Grieving the Death of a Parent, Part One
This week on the Allender Center Podcast, Dr. Dan Allender and his wife, Becky Allender, address the experience of grieving the death of a parent—a conversation sparked by their own experience of grief after Dan’s mother passed away on March 21.
Dan: “I have to practice saying that my mother is dead. […] I know it’s true, we have known that her health has been decreasing over a number of years, but there is a kind of unreality to losing a parent or any significant grief related to the death of someone you love.”
Becky: “It’s an entry into the unpredictability of grief, not knowing when it’s going to hit.”
Dan and Becky reflect on the particularity of his mother and their unique relationships with her, as well as the common experiences that are shared with others who are part of, as Dan puts it, “the dead parents club.” They also reflect on the beautiful but painful process of new questions arising after the death of a loved one, a new degree of intrigue and curiosity about their lives, and the heartbreak in never having asked those questions.
Dan: “Grief is very personal, very idiosyncratic. There may be patterns, there may be processes that have a commonality, but you will go through a grief that is yours uniquely. In many ways, you can’t actually prepare yourself for what you are going to encounter. It is a ride that takes you in direction that you never would have predicted.”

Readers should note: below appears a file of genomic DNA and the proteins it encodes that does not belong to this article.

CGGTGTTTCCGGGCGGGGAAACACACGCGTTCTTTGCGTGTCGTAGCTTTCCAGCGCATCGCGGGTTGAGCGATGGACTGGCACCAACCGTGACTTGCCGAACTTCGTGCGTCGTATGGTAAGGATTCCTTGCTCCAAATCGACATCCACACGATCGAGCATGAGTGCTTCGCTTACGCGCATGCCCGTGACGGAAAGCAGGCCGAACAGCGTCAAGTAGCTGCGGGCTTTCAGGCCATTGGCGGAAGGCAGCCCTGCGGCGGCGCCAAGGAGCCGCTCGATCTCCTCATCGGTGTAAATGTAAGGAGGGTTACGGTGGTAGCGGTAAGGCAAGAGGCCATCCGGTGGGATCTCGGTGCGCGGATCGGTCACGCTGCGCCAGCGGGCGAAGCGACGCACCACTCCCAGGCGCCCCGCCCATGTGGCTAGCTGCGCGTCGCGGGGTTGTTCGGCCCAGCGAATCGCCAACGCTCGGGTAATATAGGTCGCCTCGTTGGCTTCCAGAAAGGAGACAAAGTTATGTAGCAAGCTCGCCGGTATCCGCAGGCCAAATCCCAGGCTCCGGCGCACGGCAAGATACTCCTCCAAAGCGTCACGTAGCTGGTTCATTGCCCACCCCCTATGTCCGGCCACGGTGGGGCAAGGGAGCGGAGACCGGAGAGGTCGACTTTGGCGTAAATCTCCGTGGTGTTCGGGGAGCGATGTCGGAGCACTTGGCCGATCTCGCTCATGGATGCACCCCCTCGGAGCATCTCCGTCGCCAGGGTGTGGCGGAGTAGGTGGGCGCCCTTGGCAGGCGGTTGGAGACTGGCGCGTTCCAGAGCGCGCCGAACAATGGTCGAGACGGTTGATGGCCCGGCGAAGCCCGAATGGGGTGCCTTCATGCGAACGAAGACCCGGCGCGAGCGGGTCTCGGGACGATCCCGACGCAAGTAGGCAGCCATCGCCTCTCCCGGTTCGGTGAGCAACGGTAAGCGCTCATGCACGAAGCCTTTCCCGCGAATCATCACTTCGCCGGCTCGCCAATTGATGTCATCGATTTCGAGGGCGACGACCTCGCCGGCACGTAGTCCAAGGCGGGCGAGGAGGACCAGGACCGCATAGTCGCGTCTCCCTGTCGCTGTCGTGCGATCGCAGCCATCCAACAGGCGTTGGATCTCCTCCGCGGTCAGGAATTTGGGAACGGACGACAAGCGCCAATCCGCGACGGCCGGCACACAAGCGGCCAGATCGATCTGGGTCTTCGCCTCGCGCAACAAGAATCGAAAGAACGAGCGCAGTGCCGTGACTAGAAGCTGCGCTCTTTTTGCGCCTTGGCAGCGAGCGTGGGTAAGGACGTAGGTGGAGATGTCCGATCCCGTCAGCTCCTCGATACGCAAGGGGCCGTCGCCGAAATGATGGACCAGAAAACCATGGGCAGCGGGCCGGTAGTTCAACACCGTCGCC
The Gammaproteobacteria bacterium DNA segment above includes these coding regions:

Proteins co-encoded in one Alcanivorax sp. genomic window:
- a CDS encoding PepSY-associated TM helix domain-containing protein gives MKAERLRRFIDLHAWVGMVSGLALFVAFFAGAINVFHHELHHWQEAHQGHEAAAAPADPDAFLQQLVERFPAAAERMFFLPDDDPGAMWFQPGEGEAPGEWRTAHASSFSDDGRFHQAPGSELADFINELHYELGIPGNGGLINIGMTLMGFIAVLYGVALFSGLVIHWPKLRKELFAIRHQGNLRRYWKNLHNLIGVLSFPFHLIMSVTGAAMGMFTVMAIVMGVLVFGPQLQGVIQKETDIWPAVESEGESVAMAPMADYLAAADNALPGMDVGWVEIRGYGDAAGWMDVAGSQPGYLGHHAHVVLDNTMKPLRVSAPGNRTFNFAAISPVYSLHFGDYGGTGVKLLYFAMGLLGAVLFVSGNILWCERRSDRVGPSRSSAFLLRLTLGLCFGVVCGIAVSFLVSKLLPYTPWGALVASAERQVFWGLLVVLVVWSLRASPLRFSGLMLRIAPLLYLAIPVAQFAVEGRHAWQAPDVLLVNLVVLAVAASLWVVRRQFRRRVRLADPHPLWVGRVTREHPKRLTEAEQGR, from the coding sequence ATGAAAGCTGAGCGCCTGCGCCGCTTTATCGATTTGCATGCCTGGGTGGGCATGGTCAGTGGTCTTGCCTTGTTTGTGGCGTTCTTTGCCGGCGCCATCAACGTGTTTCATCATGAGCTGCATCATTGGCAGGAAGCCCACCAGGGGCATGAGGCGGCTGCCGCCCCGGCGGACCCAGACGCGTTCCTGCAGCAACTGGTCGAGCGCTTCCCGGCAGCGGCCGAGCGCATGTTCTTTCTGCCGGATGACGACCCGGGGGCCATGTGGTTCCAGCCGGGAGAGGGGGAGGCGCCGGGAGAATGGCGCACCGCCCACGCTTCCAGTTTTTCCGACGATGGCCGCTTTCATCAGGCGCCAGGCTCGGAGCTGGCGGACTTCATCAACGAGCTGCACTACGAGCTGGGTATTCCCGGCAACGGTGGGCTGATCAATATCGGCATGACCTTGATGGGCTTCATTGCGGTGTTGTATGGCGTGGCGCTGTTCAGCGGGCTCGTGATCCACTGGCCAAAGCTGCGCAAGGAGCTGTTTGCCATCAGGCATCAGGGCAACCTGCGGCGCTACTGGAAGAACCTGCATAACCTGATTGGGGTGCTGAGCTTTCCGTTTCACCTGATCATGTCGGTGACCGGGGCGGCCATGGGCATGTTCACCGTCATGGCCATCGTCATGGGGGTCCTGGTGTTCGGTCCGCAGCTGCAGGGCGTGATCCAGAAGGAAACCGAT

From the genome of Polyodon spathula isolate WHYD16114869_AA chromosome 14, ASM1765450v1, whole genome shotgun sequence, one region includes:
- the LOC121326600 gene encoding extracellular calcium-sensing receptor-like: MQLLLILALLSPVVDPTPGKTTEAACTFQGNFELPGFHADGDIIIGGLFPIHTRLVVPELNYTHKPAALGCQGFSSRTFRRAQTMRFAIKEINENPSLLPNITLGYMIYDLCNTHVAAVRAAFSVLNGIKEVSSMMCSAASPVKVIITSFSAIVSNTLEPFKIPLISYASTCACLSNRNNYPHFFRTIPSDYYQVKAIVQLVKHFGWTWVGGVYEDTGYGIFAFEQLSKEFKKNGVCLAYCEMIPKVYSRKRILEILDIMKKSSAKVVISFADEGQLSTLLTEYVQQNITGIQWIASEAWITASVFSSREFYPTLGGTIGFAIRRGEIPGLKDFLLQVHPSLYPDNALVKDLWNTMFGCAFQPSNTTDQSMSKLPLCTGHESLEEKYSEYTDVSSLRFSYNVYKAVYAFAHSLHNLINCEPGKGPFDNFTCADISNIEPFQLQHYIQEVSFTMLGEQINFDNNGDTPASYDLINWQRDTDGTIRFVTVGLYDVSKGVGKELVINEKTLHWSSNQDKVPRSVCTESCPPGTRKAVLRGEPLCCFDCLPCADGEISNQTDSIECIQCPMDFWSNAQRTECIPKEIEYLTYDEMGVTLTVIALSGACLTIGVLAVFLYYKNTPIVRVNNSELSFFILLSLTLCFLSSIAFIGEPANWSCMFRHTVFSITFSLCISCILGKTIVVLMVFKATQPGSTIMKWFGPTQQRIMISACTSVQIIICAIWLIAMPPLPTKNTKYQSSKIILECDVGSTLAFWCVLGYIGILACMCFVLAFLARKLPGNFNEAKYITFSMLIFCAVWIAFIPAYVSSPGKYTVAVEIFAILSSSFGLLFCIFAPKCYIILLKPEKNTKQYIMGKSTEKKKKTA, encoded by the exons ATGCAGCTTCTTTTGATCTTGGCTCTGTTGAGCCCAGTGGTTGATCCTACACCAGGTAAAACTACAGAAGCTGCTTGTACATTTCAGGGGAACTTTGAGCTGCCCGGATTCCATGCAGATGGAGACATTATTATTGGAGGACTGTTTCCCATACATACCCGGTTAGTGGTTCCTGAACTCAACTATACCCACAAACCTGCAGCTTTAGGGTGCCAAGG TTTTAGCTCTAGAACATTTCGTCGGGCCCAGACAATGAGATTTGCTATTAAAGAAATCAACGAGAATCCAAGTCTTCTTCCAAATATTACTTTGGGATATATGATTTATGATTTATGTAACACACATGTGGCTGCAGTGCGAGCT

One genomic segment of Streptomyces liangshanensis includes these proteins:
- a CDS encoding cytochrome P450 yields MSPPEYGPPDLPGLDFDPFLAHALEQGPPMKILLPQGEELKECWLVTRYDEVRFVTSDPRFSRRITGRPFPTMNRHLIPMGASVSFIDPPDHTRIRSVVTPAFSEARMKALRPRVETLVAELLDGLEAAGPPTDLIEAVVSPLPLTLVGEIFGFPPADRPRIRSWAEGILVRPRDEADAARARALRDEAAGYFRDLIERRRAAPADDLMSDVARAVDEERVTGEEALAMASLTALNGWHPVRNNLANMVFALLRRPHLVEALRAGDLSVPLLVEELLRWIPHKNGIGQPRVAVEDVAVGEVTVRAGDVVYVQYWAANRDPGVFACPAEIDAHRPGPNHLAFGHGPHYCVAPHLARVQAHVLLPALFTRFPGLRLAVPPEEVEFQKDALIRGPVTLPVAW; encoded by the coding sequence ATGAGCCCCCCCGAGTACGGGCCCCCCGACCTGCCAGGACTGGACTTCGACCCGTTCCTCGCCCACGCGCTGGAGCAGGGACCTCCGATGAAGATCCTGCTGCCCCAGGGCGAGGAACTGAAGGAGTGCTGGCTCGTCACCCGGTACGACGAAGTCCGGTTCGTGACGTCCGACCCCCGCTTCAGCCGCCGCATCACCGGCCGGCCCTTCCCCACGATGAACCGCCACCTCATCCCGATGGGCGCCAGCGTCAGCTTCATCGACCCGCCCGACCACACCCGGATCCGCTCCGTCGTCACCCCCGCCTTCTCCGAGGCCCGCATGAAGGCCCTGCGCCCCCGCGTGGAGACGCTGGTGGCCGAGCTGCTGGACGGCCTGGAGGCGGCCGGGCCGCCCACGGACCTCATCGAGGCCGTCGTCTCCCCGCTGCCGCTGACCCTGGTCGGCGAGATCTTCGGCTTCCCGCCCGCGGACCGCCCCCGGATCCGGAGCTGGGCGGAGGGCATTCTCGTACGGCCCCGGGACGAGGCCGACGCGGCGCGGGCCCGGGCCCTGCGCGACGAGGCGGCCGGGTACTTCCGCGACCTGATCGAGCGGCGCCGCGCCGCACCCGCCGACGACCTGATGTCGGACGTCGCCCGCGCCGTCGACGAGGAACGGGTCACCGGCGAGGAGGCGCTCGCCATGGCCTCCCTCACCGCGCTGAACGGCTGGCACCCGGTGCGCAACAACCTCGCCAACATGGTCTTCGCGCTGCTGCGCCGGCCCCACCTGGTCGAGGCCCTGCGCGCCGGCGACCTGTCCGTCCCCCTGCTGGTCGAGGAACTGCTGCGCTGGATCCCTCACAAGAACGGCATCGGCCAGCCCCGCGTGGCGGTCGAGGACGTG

You will go through a grief that is yours uniquely.
Grief is unique and personal, but that does not mean we go through it alone. Dan and Becky recall the memories of friends and loved ones who surrounded them with words, gifts, and embraces after painful losses, inviting remembrances and listening to stories. Dan also reads a few of the messages they received from others while traveling to see his mom—words that invited him to grief, forgiveness, truth, and honor.
Dan: “One of the things I want to underline is how good it is to have people in your life who bear wisdom. […] They were, for a fragmenting heart that was just beginning to grapple with the reality that my mother was dying, that compass, clarity of what it is that I wanted to accomplish.”
Becky: “You had a compass of love from friends who were in the moment with us.”
Next week, Dan and Becky will continue this conversation by reflecting on what their own experiences with grief have taught them about being with others who are grieving.
Dan: “There’s a sense in which grief intensifies to the degree we enter the story, but somehow, even as we enter the story again and again and again, we’re brought to those moments in which we have seen the goodness of God in the land of the living.”